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A Hearty Breakfast Dish for the Gut‑Foundered

A Hearty Breakfast Dish for the Gut‑Foundered

Toutons in Berlin

It’s difficult for me to procure the ingredients for a Canadian breakfast in Germany because I don’t speak any German. I’m a newly minted Berlin expat, but a lifelong Newfoundlander. And we Newfoundlanders are notoriously bad at handling homesickness. Nostalgia has driven me to the shelves of Kaiser’s, seeking flour, yeast, and molasses for toutons, also referred to as toutin, toutan, and touten in the dictionary of Newfoundland English. Essentially: lumps of bread dough fried in fat. Newfoundland pancakes.

Toutons remind me of my two grandmothers’ kitchens; although I can’t pinpoint a specific time I ever ate toutons in either place. In Newfoundland, grandmothers are Nans. I can hear the wood stove crackling in the corner of each kitchen, and I can see my Nans’ loaves of bread on the counters. They each raised twelve children; there was a lot of bread to bake all the time.

I wrestle with the bread dough. Is it supposed to be this sticky? My arms grow tired with the kneading, so I take the bowl to the couch and sit down. I think about how baking and kneading dough is practically innate to some people, my Nans included. I do remember that: deft hands pummeling the dough.

I’ve never made toutons before. Perhaps I’ve cooked them once or twice, for visitors in St. John’s, but always with bags of “touton dough” found at the supermarket. Easy. It’s the kind of food the Newfoundland food revolution has adapted to suit its own modern twists. Touton sandwiches, touton moose burgers. But it’s a plain staple from a time when people in Newfoundland had very little. Mom’s told me more than once about how her mother was forced to collect food stamps, and how the bedroom she shared with her siblings was so cold in the evenings that they’d fall asleep with frost glistening on the walls.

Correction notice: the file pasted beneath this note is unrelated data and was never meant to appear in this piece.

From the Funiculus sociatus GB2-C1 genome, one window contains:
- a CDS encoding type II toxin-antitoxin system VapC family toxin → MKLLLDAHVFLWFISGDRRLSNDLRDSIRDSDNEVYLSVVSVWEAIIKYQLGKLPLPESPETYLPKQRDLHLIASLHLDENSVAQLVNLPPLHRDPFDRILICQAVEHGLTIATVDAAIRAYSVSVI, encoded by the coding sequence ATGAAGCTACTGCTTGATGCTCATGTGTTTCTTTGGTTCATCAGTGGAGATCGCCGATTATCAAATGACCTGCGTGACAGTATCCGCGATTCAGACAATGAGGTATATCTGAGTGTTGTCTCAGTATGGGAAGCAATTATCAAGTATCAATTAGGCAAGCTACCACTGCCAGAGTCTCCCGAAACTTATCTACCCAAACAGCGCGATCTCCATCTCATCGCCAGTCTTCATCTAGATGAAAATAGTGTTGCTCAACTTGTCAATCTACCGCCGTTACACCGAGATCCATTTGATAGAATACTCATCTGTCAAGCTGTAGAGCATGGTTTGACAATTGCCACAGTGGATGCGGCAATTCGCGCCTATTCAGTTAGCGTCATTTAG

My dough is placed aside to rise. So far, so good. Mom might have tried to teach me how to bake bread at some point, but there was never a need for me to learn. That’s the thing about Newfoundland: I feel sometimes as though I’m watching it disappear. Maybe it’s my family that’s disappearing. I don’t have my Nans anymore, and they took their recipes with them: no more snowball cookies, or blueberry grunt, or golden loaves of bread. Or toutons.

I let the dough sit for an hour before separating it into small lumps. I have to fry my toutons in butter instead of fat. And there was only maple syrup at Kaiser’s, not molasses. By the time my toutons are toasty brown, I’m impressed by my ability to pull this off. But I forget syrup doesn’t run like molasses, and the sticky mixture pours all over my plate before I can stop it.

I’m gut-foundered (starving) at this point. The process is longer than I thought. Mom would be laughing at me right now. I also have coffee instead of steeped tea. Mom would have prepared tea for me. Her secret method to the perfect cup involves a carefully measured number of stirs, and lots of sugar. This isn’t helping my homesickness at all.

But, surprisingly, the toutons taste okay. And heavy. This food is meant to fill, and I’m stogged (full) before I’m half finished. I doubt I’ll do this again soon; I’d rather fry an egg. Maybe it’s me who’s responsible for this disappearing Newfoundland culture, then. At least partially. Is it apathy? I’m certainly of a different stock than many Newfoundlanders, seeing as how I live abroad. But, in the end, I always go home.

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